Contrast-Matching Detergent in Small-Angle Neutron Scattering Experiments for Membrane Protein Structural Analysis and Ab Initio Modeling.

TitleContrast-Matching Detergent in Small-Angle Neutron Scattering Experiments for Membrane Protein Structural Analysis and Ab Initio Modeling.
Publication TypeJournal Article
Year of Publication2018
AuthorsOliver, RC, Naing, S-H, Weiss, KL, Pingali, SVenkatesh, Lieberman, RL, Urban, VS
JournalJ Vis Exp
Issue140
Date Published2018 10 21
ISSN1940-087X
KeywordsDetergents, Membrane Proteins, Neutron Diffraction, Scattering, Small Angle
Abstract

The biological small-angle neutron scattering instrument at the High-Flux Isotope Reactor of Oak Ridge National Laboratory is dedicated to the investigation of biological materials, biofuel processing, and bio-inspired materials covering nanometer to micrometer length scales. The methods presented here for investigating physical properties (i.e., size and shape) of membrane proteins (here, MmIAP, an intramembrane aspartyl protease from Methanoculleus marisnigri) in solutions of micelle-forming detergents are well-suited for this small-angle neutron scattering instrument, among others. Other biophysical characterization techniques are hindered by their inability to address the detergent contributions in a protein-detergent complex structure. Additionally, access to the Bio-Deuteration Lab provides unique capabilities for preparing large-scale cultivations and expressing deuterium-labeled proteins for enhanced scattering signal from the protein. While this technique does not provide structural details at high-resolution, the structural knowledge gap for membrane proteins contains many addressable areas of research without requiring near-atomic resolution. For example, these areas include determination of oligomeric states, complex formation, conformational changes during perturbation, and folding/unfolding events. These investigations can be readily accomplished through applications of this method.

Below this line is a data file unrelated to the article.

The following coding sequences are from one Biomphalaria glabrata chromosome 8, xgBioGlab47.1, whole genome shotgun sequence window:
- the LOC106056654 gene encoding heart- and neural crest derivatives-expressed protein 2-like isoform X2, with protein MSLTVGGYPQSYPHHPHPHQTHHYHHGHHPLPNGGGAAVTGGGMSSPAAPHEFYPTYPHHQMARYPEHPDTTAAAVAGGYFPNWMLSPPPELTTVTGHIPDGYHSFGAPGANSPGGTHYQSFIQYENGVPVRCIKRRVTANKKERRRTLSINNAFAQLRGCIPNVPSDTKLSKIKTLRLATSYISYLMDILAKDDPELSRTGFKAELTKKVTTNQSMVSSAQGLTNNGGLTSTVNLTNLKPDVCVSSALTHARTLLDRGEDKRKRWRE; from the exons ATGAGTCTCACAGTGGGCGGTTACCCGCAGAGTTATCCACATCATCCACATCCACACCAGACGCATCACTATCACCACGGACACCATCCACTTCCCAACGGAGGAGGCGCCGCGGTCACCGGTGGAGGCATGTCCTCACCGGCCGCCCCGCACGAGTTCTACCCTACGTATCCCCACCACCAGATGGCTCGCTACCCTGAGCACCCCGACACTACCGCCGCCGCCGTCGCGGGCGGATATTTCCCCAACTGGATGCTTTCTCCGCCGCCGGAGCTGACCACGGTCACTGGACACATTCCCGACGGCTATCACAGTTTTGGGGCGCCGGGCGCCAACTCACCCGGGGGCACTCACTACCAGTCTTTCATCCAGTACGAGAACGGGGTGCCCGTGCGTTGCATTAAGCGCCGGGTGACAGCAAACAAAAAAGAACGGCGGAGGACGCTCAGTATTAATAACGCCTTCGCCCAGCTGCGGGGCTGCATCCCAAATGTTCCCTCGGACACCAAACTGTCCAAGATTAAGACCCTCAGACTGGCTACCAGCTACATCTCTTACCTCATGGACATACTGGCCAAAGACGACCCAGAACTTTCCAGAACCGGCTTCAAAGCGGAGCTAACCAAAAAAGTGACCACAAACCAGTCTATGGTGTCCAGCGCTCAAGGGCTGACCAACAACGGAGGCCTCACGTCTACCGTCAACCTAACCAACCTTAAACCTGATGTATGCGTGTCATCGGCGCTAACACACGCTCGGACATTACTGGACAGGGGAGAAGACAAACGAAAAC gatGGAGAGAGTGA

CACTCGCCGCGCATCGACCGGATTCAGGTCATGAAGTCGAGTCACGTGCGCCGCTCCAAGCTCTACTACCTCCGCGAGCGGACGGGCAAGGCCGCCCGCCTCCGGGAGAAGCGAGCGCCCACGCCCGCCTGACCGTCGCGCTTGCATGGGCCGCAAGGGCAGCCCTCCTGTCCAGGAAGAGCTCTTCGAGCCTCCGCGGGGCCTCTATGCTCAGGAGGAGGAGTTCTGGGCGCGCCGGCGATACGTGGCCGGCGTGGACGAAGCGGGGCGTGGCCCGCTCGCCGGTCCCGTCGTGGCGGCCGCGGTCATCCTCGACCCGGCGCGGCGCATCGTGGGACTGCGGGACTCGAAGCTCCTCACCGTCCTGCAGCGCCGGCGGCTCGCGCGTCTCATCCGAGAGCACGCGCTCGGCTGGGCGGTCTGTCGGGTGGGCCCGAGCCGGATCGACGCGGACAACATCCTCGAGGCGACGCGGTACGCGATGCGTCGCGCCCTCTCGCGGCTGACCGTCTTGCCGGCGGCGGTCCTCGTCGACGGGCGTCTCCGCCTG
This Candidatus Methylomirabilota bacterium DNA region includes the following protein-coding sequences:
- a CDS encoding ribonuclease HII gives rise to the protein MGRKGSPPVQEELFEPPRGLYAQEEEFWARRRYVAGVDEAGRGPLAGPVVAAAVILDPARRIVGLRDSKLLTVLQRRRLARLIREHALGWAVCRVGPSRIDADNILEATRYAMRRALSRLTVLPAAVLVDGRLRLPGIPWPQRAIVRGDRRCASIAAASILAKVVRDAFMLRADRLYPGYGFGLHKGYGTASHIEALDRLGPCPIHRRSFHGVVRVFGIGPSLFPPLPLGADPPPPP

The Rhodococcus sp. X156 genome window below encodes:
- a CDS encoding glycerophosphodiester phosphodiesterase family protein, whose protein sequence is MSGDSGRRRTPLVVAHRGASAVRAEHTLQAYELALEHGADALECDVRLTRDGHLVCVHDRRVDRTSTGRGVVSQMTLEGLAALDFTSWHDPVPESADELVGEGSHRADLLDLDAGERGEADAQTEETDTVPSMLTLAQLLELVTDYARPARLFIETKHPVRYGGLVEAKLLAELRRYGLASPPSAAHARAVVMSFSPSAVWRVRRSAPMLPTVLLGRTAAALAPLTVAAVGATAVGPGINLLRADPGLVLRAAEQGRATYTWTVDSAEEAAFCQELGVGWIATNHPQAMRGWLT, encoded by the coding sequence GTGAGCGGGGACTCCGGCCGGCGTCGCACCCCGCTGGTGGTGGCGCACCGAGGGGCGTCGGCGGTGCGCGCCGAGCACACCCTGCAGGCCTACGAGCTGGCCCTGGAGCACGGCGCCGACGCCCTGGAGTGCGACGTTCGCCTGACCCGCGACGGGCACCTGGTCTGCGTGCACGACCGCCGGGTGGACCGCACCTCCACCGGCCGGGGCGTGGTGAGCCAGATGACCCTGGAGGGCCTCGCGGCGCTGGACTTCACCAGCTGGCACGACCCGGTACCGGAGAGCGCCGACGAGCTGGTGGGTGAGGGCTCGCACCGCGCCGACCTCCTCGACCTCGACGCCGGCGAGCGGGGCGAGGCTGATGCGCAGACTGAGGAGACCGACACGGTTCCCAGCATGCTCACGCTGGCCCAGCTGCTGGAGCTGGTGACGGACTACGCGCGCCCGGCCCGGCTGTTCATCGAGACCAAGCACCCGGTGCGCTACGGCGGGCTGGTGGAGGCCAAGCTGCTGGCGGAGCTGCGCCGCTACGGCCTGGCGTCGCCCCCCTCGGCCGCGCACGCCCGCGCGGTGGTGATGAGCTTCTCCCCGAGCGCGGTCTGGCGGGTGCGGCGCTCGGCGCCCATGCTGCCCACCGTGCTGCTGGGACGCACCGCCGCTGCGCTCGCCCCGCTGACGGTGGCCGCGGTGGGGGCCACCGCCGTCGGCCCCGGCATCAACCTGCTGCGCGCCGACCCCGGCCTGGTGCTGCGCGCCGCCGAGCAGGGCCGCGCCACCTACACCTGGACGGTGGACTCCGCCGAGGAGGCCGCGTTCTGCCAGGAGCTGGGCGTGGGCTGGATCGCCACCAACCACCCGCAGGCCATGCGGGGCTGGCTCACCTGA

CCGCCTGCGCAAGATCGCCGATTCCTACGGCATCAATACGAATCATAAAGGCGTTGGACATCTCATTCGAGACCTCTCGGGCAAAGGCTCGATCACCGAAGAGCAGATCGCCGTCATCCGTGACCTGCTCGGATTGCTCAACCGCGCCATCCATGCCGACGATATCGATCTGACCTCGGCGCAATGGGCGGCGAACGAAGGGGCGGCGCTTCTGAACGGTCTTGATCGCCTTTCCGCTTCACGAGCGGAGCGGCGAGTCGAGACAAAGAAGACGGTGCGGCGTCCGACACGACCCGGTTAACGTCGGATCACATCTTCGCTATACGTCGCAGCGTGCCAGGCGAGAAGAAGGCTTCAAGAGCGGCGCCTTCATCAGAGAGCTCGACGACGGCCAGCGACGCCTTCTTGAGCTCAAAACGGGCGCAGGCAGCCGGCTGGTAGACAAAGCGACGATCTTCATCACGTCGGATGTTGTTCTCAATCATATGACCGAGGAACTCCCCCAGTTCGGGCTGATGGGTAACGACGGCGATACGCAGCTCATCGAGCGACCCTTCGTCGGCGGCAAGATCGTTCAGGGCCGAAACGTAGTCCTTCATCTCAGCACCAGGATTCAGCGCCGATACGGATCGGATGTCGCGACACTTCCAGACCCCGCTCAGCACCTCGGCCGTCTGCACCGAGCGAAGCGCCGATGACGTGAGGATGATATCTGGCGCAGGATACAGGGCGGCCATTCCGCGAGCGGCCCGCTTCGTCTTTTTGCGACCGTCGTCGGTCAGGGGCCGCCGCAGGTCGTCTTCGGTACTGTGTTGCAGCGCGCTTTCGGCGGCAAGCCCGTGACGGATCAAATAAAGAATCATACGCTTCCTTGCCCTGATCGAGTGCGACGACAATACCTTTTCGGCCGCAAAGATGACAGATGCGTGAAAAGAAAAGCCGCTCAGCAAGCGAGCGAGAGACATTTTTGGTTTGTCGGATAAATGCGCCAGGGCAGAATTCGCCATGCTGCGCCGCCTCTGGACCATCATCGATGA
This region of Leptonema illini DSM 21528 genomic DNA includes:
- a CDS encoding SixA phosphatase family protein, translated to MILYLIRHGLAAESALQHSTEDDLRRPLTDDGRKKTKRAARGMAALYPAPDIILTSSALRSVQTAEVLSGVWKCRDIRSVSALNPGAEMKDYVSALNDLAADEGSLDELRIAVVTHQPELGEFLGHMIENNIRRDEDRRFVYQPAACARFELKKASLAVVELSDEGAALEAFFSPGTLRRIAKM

1
DOI10.3791/57901
Alternate JournalJ Vis Exp
PubMed ID30394373
PubMed Central IDPMC6235576